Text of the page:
I took a break on the grass with a cup of tea and a short nap. With fresh forces I went downstream to explore the last part of river set. Then I said goodbye to the river in the hope I’ll return sooner than this time and he’ll share more of the secrets hiding under his stones.
Friday, July 5, 2013
As promised in my last post, now I present this deadly fly pattern. A few months ago while looking for soft hackle flies, I found an interesting website with lots of useful videos for the fly tier and fishermen. The mentioned site is called 'onstream-guide' and the author of the fly is Jonathan Barnes.
I'll present the way I tied this fly, for the original click on the link above.
Hook: D04BL HW size 12
Thread: Power Silk
Hackle: Genetic Saddle - Ghost Grizzly size 14 + Partridge Natural
1. Attach the hook firmly in the vice, and run on apply your thread base, then tie in 3-4 fibres from a partridge feather as a tail.
2. Build the abdomen with the antron till 2/3 of the shank.
3. Tie in the CDC feather.
4. Tie in the grizzly hackle and run 2 turns behind the CDC and 3 in front of it.
5. Add the partridge feather and run not more than 2 - 2 1/2 rows, whip finish, colore the head and apply a drop of head cement on the thread.
6. Voila this is the fly:
Thursday, July 4, 2013
It often happens that we plan something, imagine the event, we have high hopes and it comes out different. Such an adventure happened a few days ago. The good part is that it came out much better than could have been planed.
After almost a month of abstinence from fishing, during I managed to break a rod (but that is another story) I decided that after a night shift to go fishing. Since I was thinking about something light, a creek with smaller but wild and spirited fish, czech nymphing was a good option. I took the nymph box with me but also a smaller one with some dry and wet flies but not too many. I knew pretty well the water considering that I made the last fishing there less than two years ago.
It was a sunny and windless morning and after finishing work I got in the car and went to the place in question to get my fishing license for the day. Great was my surprise, arrived at the scene to find out from local authorities that the fishing license was accorded only to tourists with accommodation in the area and I certainly did not fit into this category.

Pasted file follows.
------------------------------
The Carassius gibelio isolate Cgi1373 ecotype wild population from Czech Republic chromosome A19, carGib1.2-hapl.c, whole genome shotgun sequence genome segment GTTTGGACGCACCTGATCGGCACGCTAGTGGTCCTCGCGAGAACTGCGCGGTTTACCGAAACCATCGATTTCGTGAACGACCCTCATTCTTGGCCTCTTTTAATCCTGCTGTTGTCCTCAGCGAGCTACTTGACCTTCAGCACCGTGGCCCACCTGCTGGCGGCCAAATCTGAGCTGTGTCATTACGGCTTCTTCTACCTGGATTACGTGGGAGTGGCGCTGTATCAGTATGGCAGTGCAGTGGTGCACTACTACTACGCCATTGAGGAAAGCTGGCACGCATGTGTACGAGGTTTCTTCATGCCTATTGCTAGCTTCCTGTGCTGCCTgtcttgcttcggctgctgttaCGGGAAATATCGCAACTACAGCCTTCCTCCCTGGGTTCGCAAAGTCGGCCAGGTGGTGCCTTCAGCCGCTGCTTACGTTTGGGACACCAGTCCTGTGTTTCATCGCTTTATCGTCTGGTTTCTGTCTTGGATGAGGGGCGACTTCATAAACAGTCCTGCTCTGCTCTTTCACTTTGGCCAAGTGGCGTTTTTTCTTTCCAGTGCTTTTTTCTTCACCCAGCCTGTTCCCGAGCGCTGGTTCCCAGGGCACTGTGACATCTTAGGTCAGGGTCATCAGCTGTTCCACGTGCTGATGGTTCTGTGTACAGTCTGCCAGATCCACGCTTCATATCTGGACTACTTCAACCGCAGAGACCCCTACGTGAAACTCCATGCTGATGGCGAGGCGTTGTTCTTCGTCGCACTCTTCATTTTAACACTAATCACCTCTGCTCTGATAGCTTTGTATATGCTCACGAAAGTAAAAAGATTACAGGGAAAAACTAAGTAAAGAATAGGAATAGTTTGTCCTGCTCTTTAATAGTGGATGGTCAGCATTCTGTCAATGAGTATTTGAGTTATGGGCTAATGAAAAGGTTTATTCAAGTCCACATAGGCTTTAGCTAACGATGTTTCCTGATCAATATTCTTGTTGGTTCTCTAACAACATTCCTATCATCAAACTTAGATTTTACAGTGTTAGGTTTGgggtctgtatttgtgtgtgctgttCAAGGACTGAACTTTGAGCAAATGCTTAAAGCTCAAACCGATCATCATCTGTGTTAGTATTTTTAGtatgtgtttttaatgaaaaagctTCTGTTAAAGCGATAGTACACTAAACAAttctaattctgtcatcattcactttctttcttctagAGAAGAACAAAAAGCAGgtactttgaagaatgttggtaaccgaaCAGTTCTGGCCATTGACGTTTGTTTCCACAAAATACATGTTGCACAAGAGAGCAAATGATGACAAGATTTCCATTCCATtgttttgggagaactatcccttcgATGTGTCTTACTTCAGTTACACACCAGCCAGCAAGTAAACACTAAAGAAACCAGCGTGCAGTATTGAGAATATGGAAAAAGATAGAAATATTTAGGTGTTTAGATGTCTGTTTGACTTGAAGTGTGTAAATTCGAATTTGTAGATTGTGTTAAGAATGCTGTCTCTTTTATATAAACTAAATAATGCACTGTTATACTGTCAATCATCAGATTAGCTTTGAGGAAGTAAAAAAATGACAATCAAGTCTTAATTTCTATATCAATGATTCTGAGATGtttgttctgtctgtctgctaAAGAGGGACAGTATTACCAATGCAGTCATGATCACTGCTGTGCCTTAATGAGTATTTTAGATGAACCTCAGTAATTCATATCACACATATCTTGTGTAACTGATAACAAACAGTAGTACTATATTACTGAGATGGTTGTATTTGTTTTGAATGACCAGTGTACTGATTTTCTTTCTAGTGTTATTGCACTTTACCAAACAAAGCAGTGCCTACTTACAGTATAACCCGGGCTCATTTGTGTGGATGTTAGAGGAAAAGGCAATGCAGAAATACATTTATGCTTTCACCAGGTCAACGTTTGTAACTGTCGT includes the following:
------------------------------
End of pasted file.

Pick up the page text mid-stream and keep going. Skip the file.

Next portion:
‘Damn’ ... I thought and began to seek a bailout of the day. The nearest river was about 10 km away, a section where only dry fly fishing is allowed. I didn’t had to many dries with me but a few that I wanted to test as soon as possible. I have found one of these patterns on the Internet a few months ago and I tied 4 flies on hooks size 12. It is a variant of the jingler with a CDC wing.
Arrived at the new destination, I took the fishing license then armed with the necessary went upstream. The river was full of greenery so even if I wished didn’t had a better choice than a dry fly. The fish in this river are very cautious, most of them having a ‘Ph.D. in dry flies’, which makes them very selective.
I tied one of the new creations about I told you earlier, covered up the CDC with a bit of grease, lit the cigar I held between my teeth for more than half on hour an began false casting with a 'let's see what happens' in mind.
Surface activity was minimal, although a lot gray and brown little flies were dancing on the water surface. Blown by a light breeze, my fly landed on the water surface and during the next second I had the first attack and the first fish caught on that day. I thought it was just pure coincidence and without too much bother I've cast in the same area. In the moment I wanted to pick up the fly from the water surface came next attack.
During the day I realized that it wasn’t just pure coincidence, the fish have followed one after the other, my fly was a real killer pattern. Going by the principle of 'never change a winning team' I fished all day with the same fly. After about 5 hours of fishing I went back home to get some rest because I was the whole week on night shift.
Rarely have I seen a fly that made havoc among the fish like this modified jingler. In the next post I’ll present the pattern step-by-step and hope your results will be at least as good as mine.